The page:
Situated in Central Africa, west of Zambia and north of Namibia, Angola is slowly realising its potential as a tourist hotspot, after decades of bloody civil war following independence from Portugal in 1975.
A stunning coastline strung with beautiful sandy beaches, a mountainous interior that gives way to deep gorges and tumbling waterfalls, and a number of national parks and wildlife reserves throughout, Angola offers a wide array of opportunities for eco-tourism to its visitors. Natural beauty aside, the country also boasts a rich traditional culture, culinary specialities and a people that are known for their hospitality and friendliness.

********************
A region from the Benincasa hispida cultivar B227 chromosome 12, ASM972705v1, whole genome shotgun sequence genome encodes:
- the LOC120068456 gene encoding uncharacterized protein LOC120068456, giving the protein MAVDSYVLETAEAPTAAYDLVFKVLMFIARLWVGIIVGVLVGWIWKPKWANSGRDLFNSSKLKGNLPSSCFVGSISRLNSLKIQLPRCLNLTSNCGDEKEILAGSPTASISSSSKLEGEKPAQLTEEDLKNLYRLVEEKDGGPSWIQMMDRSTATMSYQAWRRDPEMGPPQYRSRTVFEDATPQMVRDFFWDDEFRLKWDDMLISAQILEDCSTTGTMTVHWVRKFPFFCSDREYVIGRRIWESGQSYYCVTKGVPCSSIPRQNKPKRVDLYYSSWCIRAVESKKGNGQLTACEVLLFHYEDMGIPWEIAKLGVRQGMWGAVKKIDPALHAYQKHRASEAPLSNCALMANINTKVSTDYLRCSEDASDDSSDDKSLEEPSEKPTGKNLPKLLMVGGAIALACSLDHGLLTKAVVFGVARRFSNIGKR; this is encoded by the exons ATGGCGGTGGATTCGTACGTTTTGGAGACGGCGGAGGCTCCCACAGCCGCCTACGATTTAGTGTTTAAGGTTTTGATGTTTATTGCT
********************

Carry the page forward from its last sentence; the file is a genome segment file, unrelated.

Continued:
The picture is not entirely rosy, however, and the lack of infrastructure, the difficulties and dangers of overland transport, poor health services and crime are challenges travellers need to consider, particularly outside of the capital Luanda. But signs of economic recovery are evident, and the fact that Angola is rich in natural resources such as diamonds and gas, as well as being Africa's second largest oil exporter after Nigeria, brings hope of development for the not too distant future.
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